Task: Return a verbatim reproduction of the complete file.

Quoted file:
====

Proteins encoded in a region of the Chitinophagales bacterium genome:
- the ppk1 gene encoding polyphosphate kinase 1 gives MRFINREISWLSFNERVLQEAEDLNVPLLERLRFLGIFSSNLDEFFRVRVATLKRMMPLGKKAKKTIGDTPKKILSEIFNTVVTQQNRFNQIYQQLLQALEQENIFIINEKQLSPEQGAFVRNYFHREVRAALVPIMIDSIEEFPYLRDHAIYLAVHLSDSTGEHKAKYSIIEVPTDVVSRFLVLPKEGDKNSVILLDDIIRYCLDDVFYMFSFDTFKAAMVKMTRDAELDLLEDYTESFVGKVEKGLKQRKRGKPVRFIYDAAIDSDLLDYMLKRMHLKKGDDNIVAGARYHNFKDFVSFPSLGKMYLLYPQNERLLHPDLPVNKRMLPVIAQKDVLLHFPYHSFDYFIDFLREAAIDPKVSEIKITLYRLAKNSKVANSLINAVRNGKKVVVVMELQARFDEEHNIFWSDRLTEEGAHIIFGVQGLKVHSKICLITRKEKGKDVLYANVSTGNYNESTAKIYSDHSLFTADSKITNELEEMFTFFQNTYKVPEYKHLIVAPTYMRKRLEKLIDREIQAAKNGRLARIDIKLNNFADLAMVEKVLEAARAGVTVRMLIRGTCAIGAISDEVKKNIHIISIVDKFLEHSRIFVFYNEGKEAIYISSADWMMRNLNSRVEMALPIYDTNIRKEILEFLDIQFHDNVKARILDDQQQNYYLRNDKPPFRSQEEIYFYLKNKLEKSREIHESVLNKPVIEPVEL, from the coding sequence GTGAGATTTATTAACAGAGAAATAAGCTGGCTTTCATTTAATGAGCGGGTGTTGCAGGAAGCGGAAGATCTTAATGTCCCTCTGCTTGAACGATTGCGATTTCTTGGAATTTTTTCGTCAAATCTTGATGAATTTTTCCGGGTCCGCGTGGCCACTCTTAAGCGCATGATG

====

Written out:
Proteins encoded in a region of the Chitinophagales bacterium genome:
- the ppk1 gene encoding polyphosphate kinase 1 gives MRFINREISWLSFNERVLQEAEDLNVPLLERLRFLGIFSSNLDEFFRVRVATLKRMMPLGKKAKKTIGDTPKKILSEIFNTVVTQQNRFNQIYQQLLQALEQENIFIINEKQLSPEQGAFVRNYFHREVRAALVPIMIDSIEEFPYLRDHAIYLAVHLSDSTGEHKAKYSIIEVPTDVVSRFLVLPKEGDKNSVILLDDIIRYCLDDVFYMFSFDTFKAAMVKMTRDAELDLLEDYTESFVGKVEKGLKQRKRGKPVRFIYDAAIDSDLLDYMLKRMHLKKGDDNIVAGARYHNFKDFVSFPSLGKMYLLYPQNERLLHPDLPVNKRMLPVIAQKDVLLHFPYHSFDYFIDFLREAAIDPKVSEIKITLYRLAKNSKVANSLINAVRNGKKVVVVMELQARFDEEHNIFWSDRLTEEGAHIIFGVQGLKVHSKICLITRKEKGKDVLYANVSTGNYNESTAKIYSDHSLFTADSKITNELEEMFTFFQNTYKVPEYKHLIVAPTYMRKRLEKLIDREIQAAKNGRLARIDIKLNNFADLAMVEKVLEAARAGVTVRMLIRGTCAIGAISDEVKKNIHIISIVDKFLEHSRIFVFYNEGKEAIYISSADWMMRNLNSRVEMALPIYDTNIRKEILEFLDIQFHDNVKARILDDQQQNYYLRNDKPPFRSQEEIYFYLKNKLEKSREIHESVLNKPVIEPVEL, from the coding sequence GTGAGATTTATTAACAGAGAAATAAGCTGGCTTTCATTTAATGAGCGGGTGTTGCAGGAAGCGGAAGATCTTAATGTCCCTCTGCTTGAACGATTGCGATTTCTTGGAATTTTTTCGTCAAATCTTGATGAATTTTTCCGGGTCCGCGTGGCCACTCTTAAGCGCATGATG